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A Whiter Shade Of Pale
Procol Harum
Procul Harum

John Lennon and Jimi Hendrix were both fascinated by it. It was the song of the Summer of Love. It has been covered by, among others, James Last, Willie Nelson and the Everly Brothers. It went on to sell untold millions - yet it was recorded while the producer was in the toilet! It is ‘A Whiter Shade Of Pale’ - and to this day, no one is entirely clear what it’s actually about.

Steeped in mystery and ambiguity, ‘A Whiter Shade Of Pale’ was perfectly in keeping with the kaleidoscopic year of 1967. Lyricist Keith Reid overheard the title at a party in 1966 and decided to write a song based around it. He sent the finished lyrics to Gary Brooker in Southend. Brooker, formerly pianist with R&B band The Paramounts, half remembered Jacques Loussier’s television ad for Hamlet cigars and, within “a few minutes”, had fashioned the melody that would haunt the world.

Gary Brooker
"We took the demo round to quite a few people..George Martin, Ron Richards, Andrew Loog Oldham and for whatever reason none of them saw any light in it whatsoever.."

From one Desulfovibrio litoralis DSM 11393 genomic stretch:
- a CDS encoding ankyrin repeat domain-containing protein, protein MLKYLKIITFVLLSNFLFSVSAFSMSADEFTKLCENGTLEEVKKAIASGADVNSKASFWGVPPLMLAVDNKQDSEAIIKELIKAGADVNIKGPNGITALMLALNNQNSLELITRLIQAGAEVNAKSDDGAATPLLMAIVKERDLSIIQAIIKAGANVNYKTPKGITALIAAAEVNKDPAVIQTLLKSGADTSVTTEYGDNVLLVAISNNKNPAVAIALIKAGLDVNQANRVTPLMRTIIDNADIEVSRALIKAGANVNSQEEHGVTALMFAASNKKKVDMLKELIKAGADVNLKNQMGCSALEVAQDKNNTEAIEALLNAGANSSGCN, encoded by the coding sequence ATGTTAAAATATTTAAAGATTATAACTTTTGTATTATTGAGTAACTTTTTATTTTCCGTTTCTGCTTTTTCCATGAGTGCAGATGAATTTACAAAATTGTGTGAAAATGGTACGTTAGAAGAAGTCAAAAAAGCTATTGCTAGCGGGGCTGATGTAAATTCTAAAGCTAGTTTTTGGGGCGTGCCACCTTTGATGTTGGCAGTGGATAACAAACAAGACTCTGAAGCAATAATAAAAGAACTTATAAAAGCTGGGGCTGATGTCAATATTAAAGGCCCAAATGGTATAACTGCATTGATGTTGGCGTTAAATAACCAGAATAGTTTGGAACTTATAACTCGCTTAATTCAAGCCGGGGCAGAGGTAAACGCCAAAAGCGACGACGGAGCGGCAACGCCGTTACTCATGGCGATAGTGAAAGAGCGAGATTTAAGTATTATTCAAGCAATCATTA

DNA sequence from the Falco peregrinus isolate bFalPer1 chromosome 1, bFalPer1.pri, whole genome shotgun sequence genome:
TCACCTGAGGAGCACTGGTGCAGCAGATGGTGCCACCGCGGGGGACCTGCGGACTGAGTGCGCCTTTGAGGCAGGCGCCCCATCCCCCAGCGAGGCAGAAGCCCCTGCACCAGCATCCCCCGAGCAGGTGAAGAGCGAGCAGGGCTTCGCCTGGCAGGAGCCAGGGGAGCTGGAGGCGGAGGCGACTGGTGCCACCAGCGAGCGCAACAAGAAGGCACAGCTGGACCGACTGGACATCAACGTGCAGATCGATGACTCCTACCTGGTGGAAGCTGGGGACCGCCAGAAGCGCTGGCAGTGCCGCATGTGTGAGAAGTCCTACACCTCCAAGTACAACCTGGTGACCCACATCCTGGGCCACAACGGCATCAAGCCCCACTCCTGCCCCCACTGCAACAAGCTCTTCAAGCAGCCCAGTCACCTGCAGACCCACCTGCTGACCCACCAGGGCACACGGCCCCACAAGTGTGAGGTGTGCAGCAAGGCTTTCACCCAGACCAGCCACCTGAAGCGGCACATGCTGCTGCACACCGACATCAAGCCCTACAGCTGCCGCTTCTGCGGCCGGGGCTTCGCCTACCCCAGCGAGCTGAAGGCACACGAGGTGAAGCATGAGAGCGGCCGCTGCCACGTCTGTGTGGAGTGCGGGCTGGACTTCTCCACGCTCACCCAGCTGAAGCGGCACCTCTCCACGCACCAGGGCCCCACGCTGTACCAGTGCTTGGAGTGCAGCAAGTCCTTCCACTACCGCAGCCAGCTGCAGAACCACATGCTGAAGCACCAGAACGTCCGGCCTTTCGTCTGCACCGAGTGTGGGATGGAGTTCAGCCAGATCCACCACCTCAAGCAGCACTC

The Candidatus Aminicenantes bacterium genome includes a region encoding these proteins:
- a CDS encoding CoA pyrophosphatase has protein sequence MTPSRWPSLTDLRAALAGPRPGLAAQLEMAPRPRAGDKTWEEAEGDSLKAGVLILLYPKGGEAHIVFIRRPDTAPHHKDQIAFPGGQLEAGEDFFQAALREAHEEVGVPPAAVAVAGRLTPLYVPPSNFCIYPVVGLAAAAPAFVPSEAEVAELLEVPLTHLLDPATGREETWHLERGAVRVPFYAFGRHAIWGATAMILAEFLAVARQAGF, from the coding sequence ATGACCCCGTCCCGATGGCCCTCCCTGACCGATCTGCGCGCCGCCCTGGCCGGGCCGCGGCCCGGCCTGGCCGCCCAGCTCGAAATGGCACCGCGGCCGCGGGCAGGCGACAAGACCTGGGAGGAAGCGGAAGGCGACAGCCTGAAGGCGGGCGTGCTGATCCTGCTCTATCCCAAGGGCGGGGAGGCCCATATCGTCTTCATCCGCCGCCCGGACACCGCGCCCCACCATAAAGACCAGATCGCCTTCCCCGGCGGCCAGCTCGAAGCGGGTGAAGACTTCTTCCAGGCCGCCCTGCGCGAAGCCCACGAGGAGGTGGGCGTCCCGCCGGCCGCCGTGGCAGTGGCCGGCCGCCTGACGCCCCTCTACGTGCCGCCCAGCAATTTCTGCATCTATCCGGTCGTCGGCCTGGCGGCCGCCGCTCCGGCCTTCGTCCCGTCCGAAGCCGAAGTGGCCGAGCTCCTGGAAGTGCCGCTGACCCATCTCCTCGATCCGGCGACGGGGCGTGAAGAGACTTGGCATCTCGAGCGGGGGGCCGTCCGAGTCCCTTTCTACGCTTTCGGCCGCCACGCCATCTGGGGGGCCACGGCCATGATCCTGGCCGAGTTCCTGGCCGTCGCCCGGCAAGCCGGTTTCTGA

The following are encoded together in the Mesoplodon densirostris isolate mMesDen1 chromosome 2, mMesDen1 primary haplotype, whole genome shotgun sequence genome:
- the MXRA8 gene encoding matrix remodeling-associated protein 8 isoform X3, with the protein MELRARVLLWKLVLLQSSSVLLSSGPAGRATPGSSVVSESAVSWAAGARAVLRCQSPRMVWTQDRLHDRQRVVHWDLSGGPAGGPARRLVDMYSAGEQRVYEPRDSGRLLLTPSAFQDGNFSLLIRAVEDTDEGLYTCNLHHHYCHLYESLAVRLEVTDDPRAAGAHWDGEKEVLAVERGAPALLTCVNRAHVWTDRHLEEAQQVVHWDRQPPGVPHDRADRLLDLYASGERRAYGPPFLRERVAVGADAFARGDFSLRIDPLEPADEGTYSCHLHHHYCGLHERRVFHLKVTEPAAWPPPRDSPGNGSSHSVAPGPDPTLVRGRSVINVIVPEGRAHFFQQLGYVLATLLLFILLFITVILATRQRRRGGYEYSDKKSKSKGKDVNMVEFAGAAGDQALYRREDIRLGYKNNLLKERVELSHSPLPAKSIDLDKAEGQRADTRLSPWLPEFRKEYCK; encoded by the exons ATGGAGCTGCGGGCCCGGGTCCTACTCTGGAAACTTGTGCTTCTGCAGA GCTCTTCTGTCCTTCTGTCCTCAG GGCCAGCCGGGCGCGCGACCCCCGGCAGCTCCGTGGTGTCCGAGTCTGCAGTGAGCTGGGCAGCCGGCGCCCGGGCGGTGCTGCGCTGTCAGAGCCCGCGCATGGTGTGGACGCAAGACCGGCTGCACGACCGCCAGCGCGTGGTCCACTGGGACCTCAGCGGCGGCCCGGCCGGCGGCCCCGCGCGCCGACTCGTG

Like some extravagant Ben & Jerry recipe, this classic combines three very different tastes. First take oodles of Bach-inspired organ. Then stir in a great dollop of haunting Dylanesque imagery. Third key ingredient is the R&B styling of the lead vocal - “And so it wa-as a bit later” (peaking on a high soulful sixth), echoing Percy Sledge’s “When a ma-an loves a woman”, released six months earlier. Irresistible flava.
Dominic King

Brooker and Reid now had the song, but no band. Within weeks Procol Harum had been formed - and, for the remainder of their lives, they would be overshadowed by that song. Like Orson Welles and Citizen Kane, it seemed to many that Procol Harum had started at the top, and worked their way down.

In truth, the band went on to record a dozen more albums, boasting songs every bit as good as their debut (‘Broken Barricades’, ‘A Salty Dog’, ‘Grand Hotel’…) But despite their best efforts, it is ‘A Whiter Shade Of Pale’ for which Procol will forever be remembered, as once again, we skip the light fandango…

Your comments. A brilliant and moving song, years ahead of its time.

Mike Sloman

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